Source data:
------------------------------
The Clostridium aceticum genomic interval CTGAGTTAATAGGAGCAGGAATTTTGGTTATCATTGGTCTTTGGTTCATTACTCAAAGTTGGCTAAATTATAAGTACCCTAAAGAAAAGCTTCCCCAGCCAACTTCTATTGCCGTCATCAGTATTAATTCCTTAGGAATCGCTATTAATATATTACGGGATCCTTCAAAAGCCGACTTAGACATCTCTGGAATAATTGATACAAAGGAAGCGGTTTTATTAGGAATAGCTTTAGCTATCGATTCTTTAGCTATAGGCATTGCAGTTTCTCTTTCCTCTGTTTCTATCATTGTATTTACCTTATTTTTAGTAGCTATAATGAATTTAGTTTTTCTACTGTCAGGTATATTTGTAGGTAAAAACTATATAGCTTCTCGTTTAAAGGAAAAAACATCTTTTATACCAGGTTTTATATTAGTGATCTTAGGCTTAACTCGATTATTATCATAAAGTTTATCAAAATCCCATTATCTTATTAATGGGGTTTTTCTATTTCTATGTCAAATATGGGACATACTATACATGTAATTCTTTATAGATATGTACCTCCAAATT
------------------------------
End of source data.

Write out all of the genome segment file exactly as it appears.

The Clostridium aceticum genomic interval CTGAGTTAATAGGAGCAGGAATTTTGGTTATCATTGGTCTTTGGTTCATTACTCAAAGTTGGCTAAATTATAAGTACCCTAAAGAAAAGCTTCCCCAGCCAACTTCTATTGCCGTCATCAGTATTAATTCCTTAGGAATCGCTATTAATATATTACGGGATCCTTCAAAAGCCGACTTAGACATCTCTGGAATAATTGATACAAAGGAAGCGGTTTTATTAGGAATAGCTTTAGCTATCGATTCTTTAGCTATAGGCATTGCAGTTTCTCTTTCCTCTGTTTCTATCATTGTATTTACCTTATTTTTAGTAGCTATAATGAATTTAGTTTTTCTACTGTCAGGTATATTTGTAGGTAAAAACTATATAGCTTCTCGTTTAAAGGAAAAAACATCTTTTATACCAGGTTTTATATTAGTGATCTTAGGCTTAACTCGATTATTATCATAAAGTTTATCAAAATCCCATTATCTTATTAATGGGGTTTTTCTATTTCTATGTCAAATATGGGACATACTATACATGTAATTCTTTATAGATATGTACCTCCAAATT